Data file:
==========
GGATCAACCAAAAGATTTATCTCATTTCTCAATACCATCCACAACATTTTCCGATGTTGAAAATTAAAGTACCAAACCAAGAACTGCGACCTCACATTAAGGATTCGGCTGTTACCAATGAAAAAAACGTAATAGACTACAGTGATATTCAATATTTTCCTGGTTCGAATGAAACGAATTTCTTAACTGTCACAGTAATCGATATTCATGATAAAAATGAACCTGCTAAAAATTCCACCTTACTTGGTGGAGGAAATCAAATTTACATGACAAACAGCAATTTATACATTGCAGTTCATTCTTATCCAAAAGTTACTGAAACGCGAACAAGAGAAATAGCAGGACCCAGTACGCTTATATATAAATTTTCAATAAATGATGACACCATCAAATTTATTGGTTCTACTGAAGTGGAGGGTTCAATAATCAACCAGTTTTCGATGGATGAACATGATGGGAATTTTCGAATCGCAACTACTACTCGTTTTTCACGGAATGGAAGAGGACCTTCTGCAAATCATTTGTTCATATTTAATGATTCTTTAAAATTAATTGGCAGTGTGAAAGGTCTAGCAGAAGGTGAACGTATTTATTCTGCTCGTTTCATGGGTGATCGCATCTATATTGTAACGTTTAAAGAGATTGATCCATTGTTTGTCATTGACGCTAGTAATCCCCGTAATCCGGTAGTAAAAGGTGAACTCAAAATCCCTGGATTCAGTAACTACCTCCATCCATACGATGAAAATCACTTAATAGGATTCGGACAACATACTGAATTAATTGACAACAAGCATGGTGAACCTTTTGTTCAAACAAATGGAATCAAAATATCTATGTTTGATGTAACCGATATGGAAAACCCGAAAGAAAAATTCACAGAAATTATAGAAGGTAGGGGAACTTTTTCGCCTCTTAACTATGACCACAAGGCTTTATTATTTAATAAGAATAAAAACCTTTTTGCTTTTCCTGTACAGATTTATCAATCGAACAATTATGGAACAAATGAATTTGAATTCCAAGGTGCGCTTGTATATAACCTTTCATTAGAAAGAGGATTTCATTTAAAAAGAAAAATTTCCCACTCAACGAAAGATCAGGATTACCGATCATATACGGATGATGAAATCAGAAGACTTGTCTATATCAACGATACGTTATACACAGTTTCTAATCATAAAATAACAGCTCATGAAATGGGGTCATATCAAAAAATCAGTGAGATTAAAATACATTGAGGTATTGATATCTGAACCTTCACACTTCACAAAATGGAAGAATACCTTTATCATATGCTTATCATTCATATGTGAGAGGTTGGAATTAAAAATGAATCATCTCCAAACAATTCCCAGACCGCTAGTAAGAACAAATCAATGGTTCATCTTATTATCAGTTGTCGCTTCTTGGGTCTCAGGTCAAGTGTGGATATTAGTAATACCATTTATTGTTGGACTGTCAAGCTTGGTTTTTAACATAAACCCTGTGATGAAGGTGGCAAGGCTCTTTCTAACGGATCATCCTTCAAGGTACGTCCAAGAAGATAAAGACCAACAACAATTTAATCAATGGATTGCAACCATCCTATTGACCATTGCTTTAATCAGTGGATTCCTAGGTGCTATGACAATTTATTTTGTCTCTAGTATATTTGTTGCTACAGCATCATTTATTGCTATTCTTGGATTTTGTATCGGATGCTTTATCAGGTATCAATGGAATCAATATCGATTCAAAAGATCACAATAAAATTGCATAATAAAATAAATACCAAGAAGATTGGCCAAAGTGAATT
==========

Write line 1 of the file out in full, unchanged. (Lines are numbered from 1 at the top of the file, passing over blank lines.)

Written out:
GGATCAACCAAAAGATTTATCTCATTTCTCAATACCATCCACAACATTTTCCGATGTTGAAAATTAAAGTACCAAACCAAGAACTGCGACCTCACATTAAGGATTCGGCTGTTACCAATGAAAAAAACGTAATAGACTACAGTGATATTCAATATTTTCCTGGTTCGAATGAAACGAATTTCTTAACTGTCACAGTAATCGATATTCATGATAAAAATGAACCTGCTAAAAATTCCACCTTACTTGGTGGAGGAAATCAAATTTACATGACAAACAGCAATTTATACATTGCAGTTCATTCTTATCCAAAAGTTACTGAAACGCGAACAAGAGAAATAGCAGGACCCAGTACGCTTATATATAAATTTTCAATAAATGATGACACCATCAAATTTATTGGTTCTACTGAAGTGGAGGGTTCAATAATCAACCAGTTTTCGATGGATGAACATGATGGGAATTTTCGAATCGCAACTACTACTCGTTTTTCACGGAATGGAAGAGGACCTTCTGCAAATCATTTGTTCATATTTAATGATTCTTTAAAATTAATTGGCAGTGTGAAAGGTCTAGCAGAAGGTGAACGTATTTATTCTGCTCGTTTCATGGGTGATCGCATCTATATTGTAACGTTTAAAGAGATTGATCCATTGTTTGTCATTGACGCTAGTAATCCCCGTAATCCGGTAGTAAAAGGTGAACTCAAAATCCCTGGATTCAGTAACTACCTCCATCCATACGATGAAAATCACTTAATAGGATTCGGACAACATACTGAATTAATTGACAACAAGCATGGTGAACCTTTTGTTCAAACAAATGGAATCAAAATATCTATGTTTGATGTAACCGATATGGAAAACCCGAAAGAAAAATTCACAGAAATTATAGAAGGTAGGGGAACTTTTTCGCCTCTTAACTATGACCACAAGGCTTTATTATTTAATAAGAATAAAAACCTTTTTGCTTTTCCTGTACAGATTTATCAATCGAACAATTATGGAACAAATGAATTTGAATTCCAAGGTGCGCTTGTATATAACCTTTCATTAGAAAGAGGATTTCATTTAAAAAGAAAAATTTCCCACTCAACGAAAGATCAGGATTACCGATCATATACGGATGATGAAATCAGAAGACTTGTCTATATCAACGATACGTTATACACAGTTTCTAATCATAAAATAACAGCTCATGAAATGGGGTCATATCAAAAAATCAGTGAGATTAAAATACATTGAGGTATTGATATCTGAACCTTCACACTTCACAAAATGGAAGAATACCTTTATCATATGCTTATCATTCATATGTGAGAGGTTGGAATTAAAAATGAATCATCTCCAAACAATTCCCAGACCGCTAGTAAGAACAAATCAATGGTTCATCTTATTATCAGTTGTCGCTTCTTGGGTCTCAGGTCAAGTGTGGATATTAGTAATACCATTTATTGTTGGACTGTCAAGCTTGGTTTTTAACATAAACCCTGTGATGAAGGTGGCAAGGCTCTTTCTAACGGATCATCCTTCAAGGTACGTCCAAGAAGATAAAGACCAACAACAATTTAATCAATGGATTGCAACCATCCTATTGACCATTGCTTTAATCAGTGGATTCCTAGGTGCTATGACAATTTATTTTGTCTCTAGTATATTTGTTGCTACAGCATCATTTATTGCTATTCTTGGATTTTGTATCGGATGCTTTATCAGGTATCAATGGAATCAATATCGATTCAAAAGATCACAATAAAATTGCATAATAAAATAAATACCAAGAAGATTGGCCAAAGTGAATT